By Maria Wiering
Sarah Rodriguez moved from Buenos Aires, Argentina, to the United States in 1953, but has followed the work of a certain cardinal in her home diocese.
“The joy is inexplicable to know that somebody from your own country is elected pope,” she said March 13 through a translator, hours after Cardinal Jorge Mario Bergoglio of Buenos Aires was elected pope.
Rodriguez, 80, was among 70 Catholics who attended a Spanish-language Mass at St. Patrick in Fells Point that evening. The Mass is a weekly event, but the atmosphere was heightened by news of the first Latin American pope. Rodriguez never expected it to that happen in her lifetime, she said.
During the Mass, Father Orlando Gonzalez said Cardinal Bergoglio’s selection was a source of hope for the church, and reflected on the significance of him choosing the name Francis to honor St. Francis of Assisi, the 12th-century friar and founder of the Franciscan order.
St. Patrick is a mission of Sacred Heart of Jesus-Sagrado Corazón de Jesús in Highlandtown, home to a large Spanish-speaking community. Redemptorist Father Robert Wojtek, the parish’s pastor, said he was “blown away” by the election of Pope Francis.
“It’s just so historic – not only that he’s a religious, a Jesuit – but the name he chose, Francis, you could see it. It’s so consistent with everything they say about him,” he said, referring to reports that as cardinal, Pope Francis used public transportation, kept his own house, cooked his own meals and cared for the city’s sick and poor.
The election of an Argentinian pope is a proud moment for Latin Americans, including those who have immigrated to the United States, Father Wojtek said. Thirty-nine percent of the world’s 1.2 billion Catholics live in Latin America and the Caribbean, according to the Pew Forum on Religion and Public Life.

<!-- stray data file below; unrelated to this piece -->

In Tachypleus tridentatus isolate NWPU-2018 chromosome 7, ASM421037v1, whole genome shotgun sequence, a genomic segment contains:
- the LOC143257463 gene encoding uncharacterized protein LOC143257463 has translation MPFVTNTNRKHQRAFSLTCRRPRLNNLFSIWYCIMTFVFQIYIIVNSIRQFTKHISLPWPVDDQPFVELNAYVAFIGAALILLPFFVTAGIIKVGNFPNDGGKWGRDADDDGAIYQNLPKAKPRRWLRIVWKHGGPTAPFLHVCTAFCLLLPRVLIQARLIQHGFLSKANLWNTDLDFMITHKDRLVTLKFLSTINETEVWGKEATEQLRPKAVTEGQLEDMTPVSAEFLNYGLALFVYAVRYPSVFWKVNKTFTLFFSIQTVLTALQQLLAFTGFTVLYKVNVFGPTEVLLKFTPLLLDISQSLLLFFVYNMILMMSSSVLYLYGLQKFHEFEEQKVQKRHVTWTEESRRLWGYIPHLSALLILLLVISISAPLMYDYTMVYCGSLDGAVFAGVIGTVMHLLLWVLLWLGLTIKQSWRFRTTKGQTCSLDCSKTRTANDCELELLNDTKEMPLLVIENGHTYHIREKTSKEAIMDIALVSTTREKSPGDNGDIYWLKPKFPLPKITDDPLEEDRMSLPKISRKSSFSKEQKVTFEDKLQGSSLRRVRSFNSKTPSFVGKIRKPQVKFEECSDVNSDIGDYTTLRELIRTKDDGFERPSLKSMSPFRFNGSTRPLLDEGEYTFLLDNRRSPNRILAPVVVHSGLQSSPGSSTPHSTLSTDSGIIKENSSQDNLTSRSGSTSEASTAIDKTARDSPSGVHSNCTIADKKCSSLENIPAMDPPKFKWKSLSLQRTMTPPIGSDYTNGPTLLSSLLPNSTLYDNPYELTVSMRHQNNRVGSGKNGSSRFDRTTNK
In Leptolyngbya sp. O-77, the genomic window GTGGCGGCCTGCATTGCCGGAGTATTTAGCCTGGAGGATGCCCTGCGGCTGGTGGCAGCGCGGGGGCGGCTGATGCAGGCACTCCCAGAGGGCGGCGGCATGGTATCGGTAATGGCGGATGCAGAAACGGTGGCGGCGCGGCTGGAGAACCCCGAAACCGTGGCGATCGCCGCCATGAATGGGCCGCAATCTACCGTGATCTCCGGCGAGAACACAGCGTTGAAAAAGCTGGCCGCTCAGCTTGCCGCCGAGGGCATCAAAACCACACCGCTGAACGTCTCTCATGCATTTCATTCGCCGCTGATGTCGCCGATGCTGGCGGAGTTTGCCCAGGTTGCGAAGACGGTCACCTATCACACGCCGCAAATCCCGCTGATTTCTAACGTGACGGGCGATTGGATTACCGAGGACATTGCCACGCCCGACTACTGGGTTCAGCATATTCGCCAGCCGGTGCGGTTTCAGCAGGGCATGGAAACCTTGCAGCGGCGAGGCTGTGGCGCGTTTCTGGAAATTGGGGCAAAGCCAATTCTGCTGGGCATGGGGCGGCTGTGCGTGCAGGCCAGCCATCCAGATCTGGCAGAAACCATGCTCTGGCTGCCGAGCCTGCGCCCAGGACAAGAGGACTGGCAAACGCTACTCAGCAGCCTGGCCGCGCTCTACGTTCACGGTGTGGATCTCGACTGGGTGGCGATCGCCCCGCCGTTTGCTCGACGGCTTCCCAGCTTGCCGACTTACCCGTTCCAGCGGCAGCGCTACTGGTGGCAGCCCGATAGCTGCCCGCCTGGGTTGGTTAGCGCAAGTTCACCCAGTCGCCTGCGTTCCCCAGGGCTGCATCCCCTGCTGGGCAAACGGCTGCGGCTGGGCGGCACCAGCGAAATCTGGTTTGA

“He’s probably what we need at this point,” he said. “This is a great thing, to have a spokesperson for these people – to recognize and to lift them up. It’s inspiring and a real shot in the arm.”
Jaisdel Ferino, a 27-year-old Mexican immigrant, said a Latin American pope makes the papacy “feel familiar.”
“It makes me feel like having more faith,” he said, adding that he hoped Pope Francis’ election unifies Latin American Catholics.
El Salvador-born Lourdes Benites expressed a similar affection for Pope Francis.
“I’m very happy,” she said.
Colombian-born Fernando and Maryam Gaviria said they hoped the pope could be a force for change, both in Latin America and the Catholic Church.
“This pope has a different experience than other popes,” said Fernando Gaviria, 62.
Maryam Gaviria, 61, said the church needs to encourage young adults to embrace their Catholic faith and become leaders, including priests and religious.
Like Catholics in her parish and worldwide, Rodriquez said she is praying for the new pontiff, as he requested during his first appearance as pope.
“(We are) expecting he will do the best he can in this moment, when the holy church needs so much to be raised up,” she said. “He will do it with the help of the prayer of the whole people.”
March 14, 2013 CatholicReview.org